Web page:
The limits of consensus
The consensus model of decision-making comes from good motives, but can hamper a struggle. This article was first published in 2000 during the global justice movement.
WHEN TRYING to come to a decision--whether it is a trade union meeting or a group of student activists organizing against sweatshops--participants naturally are happiest when everyone ends up on the same page.
In other words, consensus is always a preferable outcome to a group trying to make a real decision about something than being divided. And often consensus is the result after a thorough discussion, because the group already has some level of basic agreement over goals.
But hoping for general agreement after a thorough discussion is very different from requiring it to move forward.
Consensus with a capital "C" is a method of operation that requires everyone to agree before a decision can be made. It is a practice that has a long history in the United States, and is often associated with the Quakers.
Though its popularity reached its zenith in the 1980s, its use has become widespread among green activists, many anarchist groupings, and some student activist in various campuses. It was the method of decision-making used among many of the activists who went to Seattle to shut down the World Trade Organization.
Though consensus comes from the best motives--a desire that everyone agree--it is inferior in practice as a method of operation to democratic majority rule.
In many cases, consensus is put forward consciously as an alternative to democracy, which is characterized as "the majority wielding power over the minority," to quote one defense of consensus.
What is not usually acknowledged is that consensus, by denying majority rule, offers in practice its opposite--minority rule.
A description of how consensus works will make this clear. To quote the same defense of consensus cited earlier: If individuals "have STRONG objections to a proposal...they can block the proposal...The block gives each individual ultimate power to influence decisions that affect him/her."
Any individual or group of individuals can hold up the decision-making process indefinitely. That is rule of the minority, sometimes a minority of one.
This method of operation--as any participant in the meetings in Seattle to plan the November 30 action will attest--produces meetings that last a very long time, sometimes six hours and more.
Three results are possible: either the individuals who are "holding up" the meeting feel compelled to give in just so a decision can be made; the group splits up into smaller groups who "do their own thing"; or a soft compromise is reached to try and hold it all together.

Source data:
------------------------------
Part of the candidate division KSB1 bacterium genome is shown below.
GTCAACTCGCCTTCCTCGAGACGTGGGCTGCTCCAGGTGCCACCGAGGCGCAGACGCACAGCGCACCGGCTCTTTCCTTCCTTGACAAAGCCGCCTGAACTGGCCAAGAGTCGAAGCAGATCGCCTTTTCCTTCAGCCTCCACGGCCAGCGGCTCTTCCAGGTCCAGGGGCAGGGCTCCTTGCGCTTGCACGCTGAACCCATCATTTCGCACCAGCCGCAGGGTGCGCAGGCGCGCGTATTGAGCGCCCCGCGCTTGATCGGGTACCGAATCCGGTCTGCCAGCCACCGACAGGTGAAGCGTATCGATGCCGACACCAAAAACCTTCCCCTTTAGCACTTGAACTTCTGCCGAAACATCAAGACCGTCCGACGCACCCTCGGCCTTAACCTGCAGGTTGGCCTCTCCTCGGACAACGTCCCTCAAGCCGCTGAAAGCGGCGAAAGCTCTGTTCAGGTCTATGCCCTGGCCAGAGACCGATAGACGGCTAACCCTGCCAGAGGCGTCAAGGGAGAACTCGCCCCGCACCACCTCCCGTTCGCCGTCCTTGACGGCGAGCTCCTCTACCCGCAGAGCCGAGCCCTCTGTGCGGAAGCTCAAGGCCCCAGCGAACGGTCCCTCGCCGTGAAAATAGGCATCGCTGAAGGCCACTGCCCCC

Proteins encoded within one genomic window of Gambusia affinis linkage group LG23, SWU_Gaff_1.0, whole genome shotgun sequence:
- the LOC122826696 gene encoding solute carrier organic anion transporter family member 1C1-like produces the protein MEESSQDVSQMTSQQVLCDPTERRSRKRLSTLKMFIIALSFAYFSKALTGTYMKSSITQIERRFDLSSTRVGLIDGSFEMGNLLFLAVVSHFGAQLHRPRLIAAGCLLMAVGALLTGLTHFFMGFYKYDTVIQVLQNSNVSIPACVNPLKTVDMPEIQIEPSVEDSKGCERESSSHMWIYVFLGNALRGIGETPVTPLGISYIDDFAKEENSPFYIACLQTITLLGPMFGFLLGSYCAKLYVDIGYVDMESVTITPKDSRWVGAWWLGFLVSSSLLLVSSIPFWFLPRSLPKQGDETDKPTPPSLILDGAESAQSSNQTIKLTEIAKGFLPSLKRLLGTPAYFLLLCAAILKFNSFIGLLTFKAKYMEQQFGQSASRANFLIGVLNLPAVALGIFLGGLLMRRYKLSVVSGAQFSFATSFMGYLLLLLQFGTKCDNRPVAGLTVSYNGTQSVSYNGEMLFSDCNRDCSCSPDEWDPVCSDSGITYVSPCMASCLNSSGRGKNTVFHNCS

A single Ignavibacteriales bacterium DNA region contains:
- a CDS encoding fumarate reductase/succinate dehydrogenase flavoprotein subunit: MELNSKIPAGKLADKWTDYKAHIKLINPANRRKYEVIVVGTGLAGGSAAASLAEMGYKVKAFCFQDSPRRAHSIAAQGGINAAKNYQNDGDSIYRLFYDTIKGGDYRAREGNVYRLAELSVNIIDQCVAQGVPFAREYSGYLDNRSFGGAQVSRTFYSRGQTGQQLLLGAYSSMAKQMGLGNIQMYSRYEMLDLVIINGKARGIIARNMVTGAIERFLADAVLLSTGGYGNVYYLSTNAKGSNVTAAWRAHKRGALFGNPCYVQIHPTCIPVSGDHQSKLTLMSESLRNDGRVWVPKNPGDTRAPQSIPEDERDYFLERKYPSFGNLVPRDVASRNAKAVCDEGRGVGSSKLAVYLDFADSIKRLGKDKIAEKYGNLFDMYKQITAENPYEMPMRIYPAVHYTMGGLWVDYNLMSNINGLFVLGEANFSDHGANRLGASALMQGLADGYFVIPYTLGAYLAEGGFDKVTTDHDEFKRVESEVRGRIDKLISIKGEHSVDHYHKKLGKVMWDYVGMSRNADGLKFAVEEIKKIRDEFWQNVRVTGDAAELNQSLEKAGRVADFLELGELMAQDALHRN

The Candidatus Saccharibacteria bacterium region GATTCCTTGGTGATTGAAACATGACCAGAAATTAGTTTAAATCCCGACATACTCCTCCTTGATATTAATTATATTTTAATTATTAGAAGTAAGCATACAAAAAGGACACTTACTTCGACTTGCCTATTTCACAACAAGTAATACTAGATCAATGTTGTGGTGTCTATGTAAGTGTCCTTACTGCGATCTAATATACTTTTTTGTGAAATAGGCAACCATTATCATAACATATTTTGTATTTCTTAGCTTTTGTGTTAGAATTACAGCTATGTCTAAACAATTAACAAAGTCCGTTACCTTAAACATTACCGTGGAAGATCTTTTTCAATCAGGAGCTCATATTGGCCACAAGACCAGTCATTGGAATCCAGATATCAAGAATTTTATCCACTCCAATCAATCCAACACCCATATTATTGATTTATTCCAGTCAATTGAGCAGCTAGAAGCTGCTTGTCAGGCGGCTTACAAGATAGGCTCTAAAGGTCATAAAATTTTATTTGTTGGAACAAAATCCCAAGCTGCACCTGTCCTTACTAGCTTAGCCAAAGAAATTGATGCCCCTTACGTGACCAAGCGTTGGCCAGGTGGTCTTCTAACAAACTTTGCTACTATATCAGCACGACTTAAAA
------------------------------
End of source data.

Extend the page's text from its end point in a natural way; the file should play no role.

The idea behind consensus is that no one should be compelled to do what they do not want to do. But what is consensus if not a compulsion to agree?
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THE OTHER defense of consensus is that with it there are "no leaders, no followers." But all struggles produce leaders--people that others look to because of their experience and ideas to move the struggle forward.
The question is--what kind of leadership will develop? One that is democratically and publicly accountable, or one that is undemocratic, unnacountable and behind the scenes?
Consensus ensures--by driving out most ordinary people who can't afford to stay in endless meetings, and by refusing to vote for and hold accountable formal leadership--that some kind of informal leadership will make many of the decisions.
Consensus historically has never been the mode of operation in workers' organizations, and the reasons should by now be clear.
Workers depend on their success in fighting for their rights against employers that they wield power as a collective. If consensus were used to debate whether or not to strike, most strikes would never get off the ground. And a union certainly could not tolerate a situation where a minority of workers who opposed a strike were permitted to "do their own thing" to defeat it.
Democracy is a superior method of organizing in struggle. Democracy encourages the fullest debate and discussion, followed by a prompt majority decision and action. The minority is not compelled to change views, but merely to abide by the majority's decision.
Once the decision is implemented, its success or failure can then be opened up for renewed discussion. After such a debate, the majority might decide that the minority was right after all!
By this method of operation, participants in the struggle learn from that struggle and by their own decisions and actions how best to move the struggle forward. By adopting, in most cases, a compromise, consensus prevents such sharp assessments from ever taking place.
Where democracy encourages open and sharp, clarifying debate, consensus tends to minimize debate and differences in order not to upset the possibility of consensus being reached.
That is why in virtually any mass struggle--whether it be the Flint sit-down strikes of 1937 or the French strike wave in 1995--workers have instinctively organized their struggle on a democratic basis.
Once you accept that complete unananimity is the exception rather than the rule, then you must also accept that decisions will be made either by the majority (democracy) or the minority. Consensus, in permitting a minority even of one to prevent a decision supported by the rest, is based in the final analysis on the rule of a small minority.
This article was first published in the April 2000 issue of Socialist Worker.